A pilot died Sunday after the airship he was inside caught fire and crashed in Germany. Mike Narandzic is being heralded as a hero for urging his three passengers to jump to safety while he stayed on board.
The pilot who died Sunday when the airship he was inside caught fire and crashed in Germany died a hero, saving the lives of the three passengers onboard by urging them to jump to safety while he stayed behind.
Mike Nerandzic, 53, a veteran airship pilot who flew for more than 20 years, brought the Goodyear airship to just below 7 feet off the ground and told his passengers to jump. After the three leaped to safety, the airship was soon engulfed in flames and soared to 150 feet due to the loss of weight in the cabin.
The native Australian has been called a hero after he told them to jump, saying, “We’re having a crash.”
"We could also hear the cries of the doomed pilot as the fire surrounded him," one witness said, according to the Daily Mail. "It was terrible."
There is speculation that the airship’s propellers may have hit the ground too hard during the landing. Spiegel newspaper cited media reports that indicated there had been a smell of fuel aboard the airship during the trip.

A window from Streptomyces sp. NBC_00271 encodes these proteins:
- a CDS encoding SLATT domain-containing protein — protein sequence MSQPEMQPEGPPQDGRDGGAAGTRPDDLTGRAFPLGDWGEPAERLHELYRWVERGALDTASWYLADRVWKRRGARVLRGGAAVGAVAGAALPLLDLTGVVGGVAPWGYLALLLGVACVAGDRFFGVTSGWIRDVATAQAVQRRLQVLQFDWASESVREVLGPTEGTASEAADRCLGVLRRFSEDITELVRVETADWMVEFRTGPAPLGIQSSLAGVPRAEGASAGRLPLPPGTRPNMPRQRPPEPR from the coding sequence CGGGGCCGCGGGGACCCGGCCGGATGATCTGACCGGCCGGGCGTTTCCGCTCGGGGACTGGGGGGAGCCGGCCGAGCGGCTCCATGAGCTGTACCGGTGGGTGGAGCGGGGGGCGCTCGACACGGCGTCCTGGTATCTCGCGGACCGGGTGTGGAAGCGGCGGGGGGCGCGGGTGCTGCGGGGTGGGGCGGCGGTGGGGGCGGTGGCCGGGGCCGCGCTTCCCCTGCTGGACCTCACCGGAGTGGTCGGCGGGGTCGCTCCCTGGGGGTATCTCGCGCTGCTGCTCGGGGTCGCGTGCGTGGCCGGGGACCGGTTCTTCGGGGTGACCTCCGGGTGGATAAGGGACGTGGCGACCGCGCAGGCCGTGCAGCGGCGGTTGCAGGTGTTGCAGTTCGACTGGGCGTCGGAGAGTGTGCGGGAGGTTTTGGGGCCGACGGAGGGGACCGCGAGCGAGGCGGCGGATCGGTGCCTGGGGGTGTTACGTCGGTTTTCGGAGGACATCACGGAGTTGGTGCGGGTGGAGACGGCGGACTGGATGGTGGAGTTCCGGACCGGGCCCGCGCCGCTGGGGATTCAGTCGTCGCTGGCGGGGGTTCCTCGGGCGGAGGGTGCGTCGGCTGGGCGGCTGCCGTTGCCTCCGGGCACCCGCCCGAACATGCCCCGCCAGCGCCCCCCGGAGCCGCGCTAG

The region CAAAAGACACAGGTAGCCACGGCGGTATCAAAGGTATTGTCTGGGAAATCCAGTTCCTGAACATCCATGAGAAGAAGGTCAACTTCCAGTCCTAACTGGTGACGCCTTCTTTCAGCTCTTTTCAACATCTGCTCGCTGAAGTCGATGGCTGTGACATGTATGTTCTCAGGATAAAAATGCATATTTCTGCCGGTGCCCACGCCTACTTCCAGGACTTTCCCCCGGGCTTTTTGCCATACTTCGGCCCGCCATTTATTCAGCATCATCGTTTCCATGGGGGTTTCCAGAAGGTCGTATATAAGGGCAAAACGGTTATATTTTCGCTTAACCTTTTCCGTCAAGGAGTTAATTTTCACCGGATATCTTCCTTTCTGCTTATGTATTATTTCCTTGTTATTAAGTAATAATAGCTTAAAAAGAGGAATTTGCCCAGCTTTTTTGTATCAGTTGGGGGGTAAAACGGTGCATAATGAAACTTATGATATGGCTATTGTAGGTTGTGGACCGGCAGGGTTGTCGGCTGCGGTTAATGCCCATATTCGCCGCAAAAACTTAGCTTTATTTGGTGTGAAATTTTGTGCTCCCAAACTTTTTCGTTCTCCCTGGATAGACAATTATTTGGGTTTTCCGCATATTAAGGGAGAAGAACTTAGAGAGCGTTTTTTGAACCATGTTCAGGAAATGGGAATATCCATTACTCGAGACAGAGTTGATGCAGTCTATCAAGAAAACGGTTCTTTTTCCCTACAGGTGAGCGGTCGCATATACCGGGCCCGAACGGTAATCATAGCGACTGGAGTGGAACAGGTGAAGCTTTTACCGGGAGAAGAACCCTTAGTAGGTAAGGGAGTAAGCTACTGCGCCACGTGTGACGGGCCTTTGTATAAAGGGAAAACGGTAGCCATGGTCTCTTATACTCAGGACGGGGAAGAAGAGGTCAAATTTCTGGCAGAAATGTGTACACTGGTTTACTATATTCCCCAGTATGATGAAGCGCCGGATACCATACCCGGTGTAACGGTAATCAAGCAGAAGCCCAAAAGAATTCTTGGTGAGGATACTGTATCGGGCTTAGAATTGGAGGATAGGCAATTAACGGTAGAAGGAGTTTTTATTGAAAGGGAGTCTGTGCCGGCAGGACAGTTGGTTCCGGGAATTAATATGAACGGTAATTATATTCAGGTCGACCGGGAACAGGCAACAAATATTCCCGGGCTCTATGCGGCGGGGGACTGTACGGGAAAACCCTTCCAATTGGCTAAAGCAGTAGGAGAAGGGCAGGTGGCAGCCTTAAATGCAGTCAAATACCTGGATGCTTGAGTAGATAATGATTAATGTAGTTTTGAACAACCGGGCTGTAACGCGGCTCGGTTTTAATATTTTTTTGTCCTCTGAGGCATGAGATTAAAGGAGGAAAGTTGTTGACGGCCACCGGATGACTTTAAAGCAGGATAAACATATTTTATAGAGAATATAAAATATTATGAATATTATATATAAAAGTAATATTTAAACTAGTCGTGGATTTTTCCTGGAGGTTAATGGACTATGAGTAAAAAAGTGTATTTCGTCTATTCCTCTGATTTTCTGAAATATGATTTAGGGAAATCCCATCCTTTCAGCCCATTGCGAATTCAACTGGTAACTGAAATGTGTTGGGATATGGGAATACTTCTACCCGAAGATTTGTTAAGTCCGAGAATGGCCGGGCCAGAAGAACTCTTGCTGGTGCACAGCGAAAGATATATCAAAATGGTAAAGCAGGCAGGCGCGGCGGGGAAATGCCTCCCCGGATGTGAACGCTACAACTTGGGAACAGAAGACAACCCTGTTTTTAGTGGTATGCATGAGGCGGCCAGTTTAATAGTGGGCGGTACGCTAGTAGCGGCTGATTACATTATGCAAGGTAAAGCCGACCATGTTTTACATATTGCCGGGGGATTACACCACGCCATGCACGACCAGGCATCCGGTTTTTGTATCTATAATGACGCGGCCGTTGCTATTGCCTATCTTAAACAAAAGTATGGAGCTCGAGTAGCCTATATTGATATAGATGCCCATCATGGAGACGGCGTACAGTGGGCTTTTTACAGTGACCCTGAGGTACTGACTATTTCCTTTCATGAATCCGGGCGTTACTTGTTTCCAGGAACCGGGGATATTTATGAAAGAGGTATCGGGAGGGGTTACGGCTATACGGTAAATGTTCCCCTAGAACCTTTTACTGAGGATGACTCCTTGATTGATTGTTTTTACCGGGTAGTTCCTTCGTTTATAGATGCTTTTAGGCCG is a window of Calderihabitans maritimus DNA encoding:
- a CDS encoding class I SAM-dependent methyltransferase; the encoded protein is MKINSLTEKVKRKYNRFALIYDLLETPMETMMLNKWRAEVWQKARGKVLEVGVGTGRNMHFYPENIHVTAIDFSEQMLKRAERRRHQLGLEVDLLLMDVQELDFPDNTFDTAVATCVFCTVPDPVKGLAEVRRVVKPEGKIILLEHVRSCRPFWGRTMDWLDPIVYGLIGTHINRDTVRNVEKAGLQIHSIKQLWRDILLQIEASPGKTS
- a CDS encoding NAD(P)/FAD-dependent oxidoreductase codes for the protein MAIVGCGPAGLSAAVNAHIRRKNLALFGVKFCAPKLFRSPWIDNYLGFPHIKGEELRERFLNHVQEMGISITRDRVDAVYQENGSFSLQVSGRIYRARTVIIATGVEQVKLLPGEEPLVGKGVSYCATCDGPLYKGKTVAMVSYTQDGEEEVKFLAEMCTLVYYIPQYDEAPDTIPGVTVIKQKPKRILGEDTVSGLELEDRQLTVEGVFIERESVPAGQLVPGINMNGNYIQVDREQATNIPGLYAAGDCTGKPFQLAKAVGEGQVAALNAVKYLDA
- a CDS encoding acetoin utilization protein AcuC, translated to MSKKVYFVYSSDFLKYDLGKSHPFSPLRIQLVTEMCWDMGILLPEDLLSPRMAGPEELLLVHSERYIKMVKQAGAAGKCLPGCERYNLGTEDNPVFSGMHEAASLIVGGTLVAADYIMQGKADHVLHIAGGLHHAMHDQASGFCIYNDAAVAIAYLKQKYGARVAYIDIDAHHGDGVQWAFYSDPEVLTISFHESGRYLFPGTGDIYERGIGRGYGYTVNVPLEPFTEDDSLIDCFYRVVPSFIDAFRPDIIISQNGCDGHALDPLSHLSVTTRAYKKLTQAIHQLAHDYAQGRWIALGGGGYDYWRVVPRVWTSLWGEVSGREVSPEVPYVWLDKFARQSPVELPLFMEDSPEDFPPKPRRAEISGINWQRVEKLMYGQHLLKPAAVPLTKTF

The passengers included a photographer from Germany's Bild newspaper and two from RTL television, the Daily Mail reported.
The accident occurred at the Reichelsheim aerodrome, near Friedberg in central Germany. The cause of the crash has not been determined, but an investigation is under way.
The airship was owned and operated by Lightship Europe Limited. It was one of two leased by Goodyear from Lightship Europe Limited for marketing purposes in Europe, Goodyear said in a statement.
"Our thoughts are with the family and friends of the crew member, and also with our colleagues and the passengers involved with the airship tour in Germany," Goodyear said in the statement.’
A former colleague told the Telegraph that Nerandzic was a talented pilot with a deep passion for flying.
"He has always put other people first. I don't even think he would have realized he was doing it -- it would have just been instinct," the friend, who declined to be named, told the paper. "He will be a real loss to our community."